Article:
• Renting
    Many landlords run credit checks on new tenants before signing a lease agreement. A poor credit score can prevent you from landing that dream apartment or it can prompt your landlord to demand you make a higher deposit before moving in.
  • Insurance coverage
    Most insurers will check your credit before agreeing to provide you with coverage. Consumer Reports writes that a lower score can mean paying hundreds of dollars more for auto coverage each year.

How to improve your credit score
If you’re planning on taking out a large loan in the near future, applying for a new job, renting a new unit or you just want to improve your score, follow these steps:

  • Pay your bills on time
    If you have the income to cover it but find getting things paid on time to be a challenge, consider using automatic payments.
  • Pay more than the minimum payment on your credit cards
    Your credit score takes the trajectory of your debt into account. By paying more than just the minimum payment on your credit cards, you can show you’re working on paying down your debt and help improve your score.
  • Pay your credit card bills before they’re due
    If you can, it’s best to pay your credit card bills early. This way, more of your money will go toward paying down your outstanding balance instead of interest.
  • Find out if you have any outstanding medical bills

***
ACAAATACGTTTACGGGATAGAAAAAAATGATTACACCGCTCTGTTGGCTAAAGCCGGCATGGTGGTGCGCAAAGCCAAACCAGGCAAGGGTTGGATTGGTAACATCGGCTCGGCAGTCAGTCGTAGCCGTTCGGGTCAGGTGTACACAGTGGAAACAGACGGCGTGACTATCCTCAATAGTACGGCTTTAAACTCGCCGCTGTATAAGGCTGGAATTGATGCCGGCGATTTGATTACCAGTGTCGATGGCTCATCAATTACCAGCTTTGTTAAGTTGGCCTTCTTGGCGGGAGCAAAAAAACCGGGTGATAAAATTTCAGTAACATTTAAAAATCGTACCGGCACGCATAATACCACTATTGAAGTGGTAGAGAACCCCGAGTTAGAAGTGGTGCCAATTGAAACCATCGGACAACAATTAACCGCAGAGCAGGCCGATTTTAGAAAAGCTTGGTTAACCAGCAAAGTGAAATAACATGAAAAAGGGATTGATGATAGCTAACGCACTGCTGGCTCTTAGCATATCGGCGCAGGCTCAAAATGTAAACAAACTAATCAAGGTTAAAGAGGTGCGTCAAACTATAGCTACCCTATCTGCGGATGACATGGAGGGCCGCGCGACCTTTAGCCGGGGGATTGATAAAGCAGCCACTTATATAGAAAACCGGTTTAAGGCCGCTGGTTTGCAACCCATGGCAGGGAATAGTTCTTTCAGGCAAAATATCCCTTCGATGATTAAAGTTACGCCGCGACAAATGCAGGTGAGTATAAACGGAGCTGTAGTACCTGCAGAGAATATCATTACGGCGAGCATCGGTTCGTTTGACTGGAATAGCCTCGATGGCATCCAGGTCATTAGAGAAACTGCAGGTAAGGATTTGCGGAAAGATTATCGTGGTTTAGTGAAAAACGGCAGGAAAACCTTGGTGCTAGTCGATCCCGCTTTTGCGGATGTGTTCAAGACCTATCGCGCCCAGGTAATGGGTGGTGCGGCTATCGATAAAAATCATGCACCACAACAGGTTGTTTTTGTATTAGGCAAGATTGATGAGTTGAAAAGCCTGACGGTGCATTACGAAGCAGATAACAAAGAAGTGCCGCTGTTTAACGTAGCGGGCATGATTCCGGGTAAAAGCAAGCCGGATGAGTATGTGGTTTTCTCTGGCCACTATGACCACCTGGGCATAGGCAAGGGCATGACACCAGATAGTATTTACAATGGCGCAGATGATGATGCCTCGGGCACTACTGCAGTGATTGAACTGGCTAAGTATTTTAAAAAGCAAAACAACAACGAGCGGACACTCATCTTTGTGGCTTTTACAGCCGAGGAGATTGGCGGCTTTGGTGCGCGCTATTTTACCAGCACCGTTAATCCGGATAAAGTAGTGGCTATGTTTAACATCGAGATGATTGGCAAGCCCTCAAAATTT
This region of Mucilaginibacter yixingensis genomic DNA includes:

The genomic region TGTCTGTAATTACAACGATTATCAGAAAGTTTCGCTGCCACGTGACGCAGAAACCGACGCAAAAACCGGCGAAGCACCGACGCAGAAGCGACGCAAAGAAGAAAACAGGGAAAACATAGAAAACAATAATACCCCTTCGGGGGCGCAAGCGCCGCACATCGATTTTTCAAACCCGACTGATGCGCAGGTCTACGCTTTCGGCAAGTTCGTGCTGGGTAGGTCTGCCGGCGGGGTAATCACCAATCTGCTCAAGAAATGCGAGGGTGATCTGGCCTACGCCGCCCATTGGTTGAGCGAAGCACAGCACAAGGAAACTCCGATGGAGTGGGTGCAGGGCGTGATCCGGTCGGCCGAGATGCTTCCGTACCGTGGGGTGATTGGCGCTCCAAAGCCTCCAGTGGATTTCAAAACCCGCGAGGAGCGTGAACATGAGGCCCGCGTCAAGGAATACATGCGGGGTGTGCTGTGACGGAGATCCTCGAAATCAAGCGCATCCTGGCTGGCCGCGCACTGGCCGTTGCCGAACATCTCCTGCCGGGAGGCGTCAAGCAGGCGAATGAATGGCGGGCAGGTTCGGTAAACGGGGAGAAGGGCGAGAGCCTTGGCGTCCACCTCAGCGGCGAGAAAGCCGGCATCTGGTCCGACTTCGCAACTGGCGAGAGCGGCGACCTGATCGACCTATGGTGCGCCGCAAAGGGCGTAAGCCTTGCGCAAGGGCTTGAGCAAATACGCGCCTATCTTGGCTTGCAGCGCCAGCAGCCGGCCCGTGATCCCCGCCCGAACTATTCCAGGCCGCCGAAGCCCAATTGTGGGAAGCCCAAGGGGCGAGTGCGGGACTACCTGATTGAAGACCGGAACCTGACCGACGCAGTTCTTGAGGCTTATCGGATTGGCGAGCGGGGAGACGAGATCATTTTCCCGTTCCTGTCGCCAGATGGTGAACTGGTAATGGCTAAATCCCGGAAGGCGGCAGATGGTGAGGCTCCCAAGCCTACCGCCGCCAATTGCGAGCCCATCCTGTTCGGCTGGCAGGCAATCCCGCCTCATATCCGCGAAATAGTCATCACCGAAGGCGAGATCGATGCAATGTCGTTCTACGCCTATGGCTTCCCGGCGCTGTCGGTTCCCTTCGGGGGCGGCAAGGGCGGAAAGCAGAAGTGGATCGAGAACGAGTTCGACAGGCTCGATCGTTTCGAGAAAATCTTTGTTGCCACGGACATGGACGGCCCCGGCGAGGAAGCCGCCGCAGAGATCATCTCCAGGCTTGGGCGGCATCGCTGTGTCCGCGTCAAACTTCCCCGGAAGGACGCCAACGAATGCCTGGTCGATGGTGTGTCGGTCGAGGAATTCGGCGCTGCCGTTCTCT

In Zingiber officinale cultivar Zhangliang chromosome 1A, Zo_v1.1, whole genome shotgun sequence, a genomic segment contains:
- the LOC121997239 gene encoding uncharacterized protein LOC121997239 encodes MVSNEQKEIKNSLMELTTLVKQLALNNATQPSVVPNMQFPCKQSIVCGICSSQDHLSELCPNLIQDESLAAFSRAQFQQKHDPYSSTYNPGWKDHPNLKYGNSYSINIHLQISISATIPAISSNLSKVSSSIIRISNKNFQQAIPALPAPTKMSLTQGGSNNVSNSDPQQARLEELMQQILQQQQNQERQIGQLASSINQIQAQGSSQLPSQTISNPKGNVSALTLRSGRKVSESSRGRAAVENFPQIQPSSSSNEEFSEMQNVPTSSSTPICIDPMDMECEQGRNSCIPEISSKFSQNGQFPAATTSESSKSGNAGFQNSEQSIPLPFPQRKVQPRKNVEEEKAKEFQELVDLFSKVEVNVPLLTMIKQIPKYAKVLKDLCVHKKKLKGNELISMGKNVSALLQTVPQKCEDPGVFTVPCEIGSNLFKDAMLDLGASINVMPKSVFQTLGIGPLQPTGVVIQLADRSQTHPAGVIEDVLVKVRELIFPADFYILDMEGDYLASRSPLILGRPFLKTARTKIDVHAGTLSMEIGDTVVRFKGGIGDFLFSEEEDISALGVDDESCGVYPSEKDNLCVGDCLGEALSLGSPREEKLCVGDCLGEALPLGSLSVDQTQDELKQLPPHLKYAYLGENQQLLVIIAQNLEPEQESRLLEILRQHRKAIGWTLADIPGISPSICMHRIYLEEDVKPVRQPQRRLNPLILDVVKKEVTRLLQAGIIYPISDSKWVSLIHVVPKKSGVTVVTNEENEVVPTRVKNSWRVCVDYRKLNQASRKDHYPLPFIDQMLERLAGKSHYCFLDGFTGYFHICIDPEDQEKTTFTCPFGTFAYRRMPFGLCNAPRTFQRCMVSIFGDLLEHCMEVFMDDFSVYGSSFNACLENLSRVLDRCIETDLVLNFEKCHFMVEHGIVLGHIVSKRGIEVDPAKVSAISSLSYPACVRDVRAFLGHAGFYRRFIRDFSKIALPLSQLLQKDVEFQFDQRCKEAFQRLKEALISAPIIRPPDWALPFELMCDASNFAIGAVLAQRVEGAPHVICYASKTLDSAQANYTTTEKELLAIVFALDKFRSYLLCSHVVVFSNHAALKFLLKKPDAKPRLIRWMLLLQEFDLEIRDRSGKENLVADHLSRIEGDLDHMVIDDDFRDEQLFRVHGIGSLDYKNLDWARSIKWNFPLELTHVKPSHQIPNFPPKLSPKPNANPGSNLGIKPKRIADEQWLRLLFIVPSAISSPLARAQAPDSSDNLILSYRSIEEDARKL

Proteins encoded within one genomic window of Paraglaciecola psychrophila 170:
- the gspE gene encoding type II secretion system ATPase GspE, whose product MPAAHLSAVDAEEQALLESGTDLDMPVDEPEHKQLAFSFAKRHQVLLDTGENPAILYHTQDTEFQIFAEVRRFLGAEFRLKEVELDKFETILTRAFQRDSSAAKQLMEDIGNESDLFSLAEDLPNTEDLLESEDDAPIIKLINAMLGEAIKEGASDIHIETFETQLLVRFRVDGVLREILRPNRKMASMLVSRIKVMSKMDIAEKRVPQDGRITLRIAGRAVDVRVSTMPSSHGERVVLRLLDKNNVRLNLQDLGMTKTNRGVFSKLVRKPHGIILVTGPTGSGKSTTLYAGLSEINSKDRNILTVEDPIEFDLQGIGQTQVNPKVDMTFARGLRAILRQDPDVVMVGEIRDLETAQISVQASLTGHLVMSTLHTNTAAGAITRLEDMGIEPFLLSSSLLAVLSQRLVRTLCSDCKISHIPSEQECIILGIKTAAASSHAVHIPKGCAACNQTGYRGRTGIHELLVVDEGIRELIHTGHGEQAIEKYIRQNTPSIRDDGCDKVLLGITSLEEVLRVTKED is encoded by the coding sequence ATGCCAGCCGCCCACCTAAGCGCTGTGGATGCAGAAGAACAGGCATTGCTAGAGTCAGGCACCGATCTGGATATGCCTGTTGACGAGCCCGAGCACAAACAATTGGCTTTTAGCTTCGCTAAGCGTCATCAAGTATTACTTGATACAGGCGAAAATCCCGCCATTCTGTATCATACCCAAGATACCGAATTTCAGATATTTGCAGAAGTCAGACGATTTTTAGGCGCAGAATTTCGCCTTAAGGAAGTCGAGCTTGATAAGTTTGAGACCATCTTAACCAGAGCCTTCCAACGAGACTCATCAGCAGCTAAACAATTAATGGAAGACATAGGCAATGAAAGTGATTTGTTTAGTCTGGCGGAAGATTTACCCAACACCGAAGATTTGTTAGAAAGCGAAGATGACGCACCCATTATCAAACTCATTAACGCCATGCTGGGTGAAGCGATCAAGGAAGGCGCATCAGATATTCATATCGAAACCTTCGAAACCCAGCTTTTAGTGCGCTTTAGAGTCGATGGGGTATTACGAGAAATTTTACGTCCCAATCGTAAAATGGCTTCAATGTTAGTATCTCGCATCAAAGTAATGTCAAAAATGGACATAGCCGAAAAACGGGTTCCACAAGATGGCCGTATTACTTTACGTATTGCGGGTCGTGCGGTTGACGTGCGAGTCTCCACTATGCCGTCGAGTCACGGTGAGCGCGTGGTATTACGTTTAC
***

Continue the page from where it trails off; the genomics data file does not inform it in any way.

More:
You may have an unpaid medical bill you’ve forgotten about. These can significantly drag down your credit score, so be sure to settle any outstanding medical bills as quickly as possible.
  • Consider debt consolidation
    If you’re paying interest on multiple outstanding debts each month, you may benefit from paying off your debt through a new credit card that offers an introductory interest-free period, or from taking out a [personal/unsecured] loan at Advantage One Credit Union. This way, you’ll only have one low-interest or interest-free payment to make each month. (Note: If you’ll be applying for a large loan within the next few months, it’s better not to open any new cards.)

It’s crucial that you make the effort to improve and maintain your credit score. It’s more than just a number; it will impact your financial wellness for years to come.

Your Turn:
How do you keep your credit score high? Share your best tips with us in the comments.

Learn More:
discover.com
fool.com
nerdwallet.com
thebalance.com

Beware of Zoom-bombers